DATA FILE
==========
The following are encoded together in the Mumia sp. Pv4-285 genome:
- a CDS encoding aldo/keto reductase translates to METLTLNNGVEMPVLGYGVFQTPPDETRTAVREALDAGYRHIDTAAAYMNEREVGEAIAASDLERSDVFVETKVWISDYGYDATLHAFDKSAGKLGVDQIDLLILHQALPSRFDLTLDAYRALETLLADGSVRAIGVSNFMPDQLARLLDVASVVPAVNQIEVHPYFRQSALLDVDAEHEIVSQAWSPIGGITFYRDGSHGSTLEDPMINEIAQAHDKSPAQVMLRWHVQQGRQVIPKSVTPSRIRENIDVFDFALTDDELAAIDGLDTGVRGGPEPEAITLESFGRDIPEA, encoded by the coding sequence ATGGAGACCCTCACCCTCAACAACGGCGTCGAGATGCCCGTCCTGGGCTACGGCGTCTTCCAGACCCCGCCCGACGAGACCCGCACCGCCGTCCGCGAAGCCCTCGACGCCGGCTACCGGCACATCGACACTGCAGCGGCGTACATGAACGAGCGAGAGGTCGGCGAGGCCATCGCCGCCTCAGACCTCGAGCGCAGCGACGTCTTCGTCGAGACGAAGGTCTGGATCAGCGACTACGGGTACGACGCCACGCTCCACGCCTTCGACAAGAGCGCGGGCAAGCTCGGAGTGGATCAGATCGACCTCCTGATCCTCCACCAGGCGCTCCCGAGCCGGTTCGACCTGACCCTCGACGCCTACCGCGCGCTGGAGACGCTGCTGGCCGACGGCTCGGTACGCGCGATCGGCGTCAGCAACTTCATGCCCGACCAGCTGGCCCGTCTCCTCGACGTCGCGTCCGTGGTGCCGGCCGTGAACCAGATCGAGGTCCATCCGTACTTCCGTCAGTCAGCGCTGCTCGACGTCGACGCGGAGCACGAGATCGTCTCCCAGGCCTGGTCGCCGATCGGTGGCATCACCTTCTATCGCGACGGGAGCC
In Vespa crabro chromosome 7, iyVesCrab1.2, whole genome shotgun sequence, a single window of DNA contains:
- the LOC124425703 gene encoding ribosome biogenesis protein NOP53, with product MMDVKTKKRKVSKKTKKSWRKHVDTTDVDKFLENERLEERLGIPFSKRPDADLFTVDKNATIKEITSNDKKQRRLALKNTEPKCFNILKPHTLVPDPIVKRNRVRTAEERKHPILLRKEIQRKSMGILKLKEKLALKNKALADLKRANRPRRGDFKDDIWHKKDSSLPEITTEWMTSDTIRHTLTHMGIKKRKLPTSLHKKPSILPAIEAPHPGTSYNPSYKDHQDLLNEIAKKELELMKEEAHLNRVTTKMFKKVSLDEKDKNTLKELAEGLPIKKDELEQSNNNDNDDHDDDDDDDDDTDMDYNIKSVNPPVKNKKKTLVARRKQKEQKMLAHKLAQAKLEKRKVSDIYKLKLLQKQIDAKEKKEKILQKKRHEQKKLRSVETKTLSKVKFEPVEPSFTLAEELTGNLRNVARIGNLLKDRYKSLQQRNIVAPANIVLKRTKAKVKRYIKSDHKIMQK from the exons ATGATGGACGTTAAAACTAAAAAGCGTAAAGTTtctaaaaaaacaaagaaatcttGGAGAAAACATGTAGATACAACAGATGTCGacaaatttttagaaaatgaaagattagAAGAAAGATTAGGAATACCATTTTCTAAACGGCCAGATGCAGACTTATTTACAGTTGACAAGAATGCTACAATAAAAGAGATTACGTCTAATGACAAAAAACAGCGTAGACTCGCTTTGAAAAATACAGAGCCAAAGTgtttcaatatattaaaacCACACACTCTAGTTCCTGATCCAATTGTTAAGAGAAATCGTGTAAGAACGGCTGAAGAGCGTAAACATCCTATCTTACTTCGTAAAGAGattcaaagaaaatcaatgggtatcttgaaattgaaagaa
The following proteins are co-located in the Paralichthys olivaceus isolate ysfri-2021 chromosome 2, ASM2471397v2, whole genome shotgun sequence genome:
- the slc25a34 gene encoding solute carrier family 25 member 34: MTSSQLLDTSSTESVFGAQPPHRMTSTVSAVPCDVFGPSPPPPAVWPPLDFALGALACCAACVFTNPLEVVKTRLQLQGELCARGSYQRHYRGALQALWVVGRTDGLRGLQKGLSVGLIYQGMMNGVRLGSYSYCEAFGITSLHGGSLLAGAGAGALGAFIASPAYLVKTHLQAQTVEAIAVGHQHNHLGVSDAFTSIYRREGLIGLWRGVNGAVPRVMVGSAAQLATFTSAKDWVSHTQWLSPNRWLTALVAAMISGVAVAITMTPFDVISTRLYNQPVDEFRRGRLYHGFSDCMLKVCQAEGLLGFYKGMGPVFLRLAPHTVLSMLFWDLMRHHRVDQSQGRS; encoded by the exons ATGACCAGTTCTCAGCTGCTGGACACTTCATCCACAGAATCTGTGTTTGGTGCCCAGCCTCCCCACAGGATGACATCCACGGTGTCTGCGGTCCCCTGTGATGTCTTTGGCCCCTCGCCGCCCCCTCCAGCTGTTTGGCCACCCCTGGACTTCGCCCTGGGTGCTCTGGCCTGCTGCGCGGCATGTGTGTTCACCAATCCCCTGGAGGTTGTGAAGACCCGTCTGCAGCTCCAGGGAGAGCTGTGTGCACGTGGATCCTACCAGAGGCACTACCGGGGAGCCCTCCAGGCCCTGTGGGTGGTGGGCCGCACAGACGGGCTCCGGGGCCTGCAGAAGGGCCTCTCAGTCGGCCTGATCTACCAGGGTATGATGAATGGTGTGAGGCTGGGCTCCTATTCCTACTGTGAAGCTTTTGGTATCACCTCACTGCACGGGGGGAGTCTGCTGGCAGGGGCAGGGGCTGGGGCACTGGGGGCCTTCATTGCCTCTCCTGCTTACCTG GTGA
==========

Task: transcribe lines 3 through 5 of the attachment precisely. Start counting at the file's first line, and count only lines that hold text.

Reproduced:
In Vespa crabro chromosome 7, iyVesCrab1.2, whole genome shotgun sequence, a single window of DNA contains:
- the LOC124425703 gene encoding ribosome biogenesis protein NOP53, with product MMDVKTKKRKVSKKTKKSWRKHVDTTDVDKFLENERLEERLGIPFSKRPDADLFTVDKNATIKEITSNDKKQRRLALKNTEPKCFNILKPHTLVPDPIVKRNRVRTAEERKHPILLRKEIQRKSMGILKLKEKLALKNKALADLKRANRPRRGDFKDDIWHKKDSSLPEITTEWMTSDTIRHTLTHMGIKKRKLPTSLHKKPSILPAIEAPHPGTSYNPSYKDHQDLLNEIAKKELELMKEEAHLNRVTTKMFKKVSLDEKDKNTLKELAEGLPIKKDELEQSNNNDNDDHDDDDDDDDDTDMDYNIKSVNPPVKNKKKTLVARRKQKEQKMLAHKLAQAKLEKRKVSDIYKLKLLQKQIDAKEKKEKILQKKRHEQKKLRSVETKTLSKVKFEPVEPSFTLAEELTGNLRNVARIGNLLKDRYKSLQQRNIVAPANIVLKRTKAKVKRYIKSDHKIMQK from the exons ATGATGGACGTTAAAACTAAAAAGCGTAAAGTTtctaaaaaaacaaagaaatcttGGAGAAAACATGTAGATACAACAGATGTCGacaaatttttagaaaatgaaagattagAAGAAAGATTAGGAATACCATTTTCTAAACGGCCAGATGCAGACTTATTTACAGTTGACAAGAATGCTACAATAAAAGAGATTACGTCTAATGACAAAAAACAGCGTAGACTCGCTTTGAAAAATACAGAGCCAAAGTgtttcaatatattaaaacCACACACTCTAGTTCCTGATCCAATTGTTAAGAGAAATCGTGTAAGAACGGCTGAAGAGCGTAAACATCCTATCTTACTTCGTAAAGAGattcaaagaaaatcaatgggtatcttgaaattgaaagaa
The following proteins are co-located in the Paralichthys olivaceus isolate ysfri-2021 chromosome 2, ASM2471397v2, whole genome shotgun sequence genome: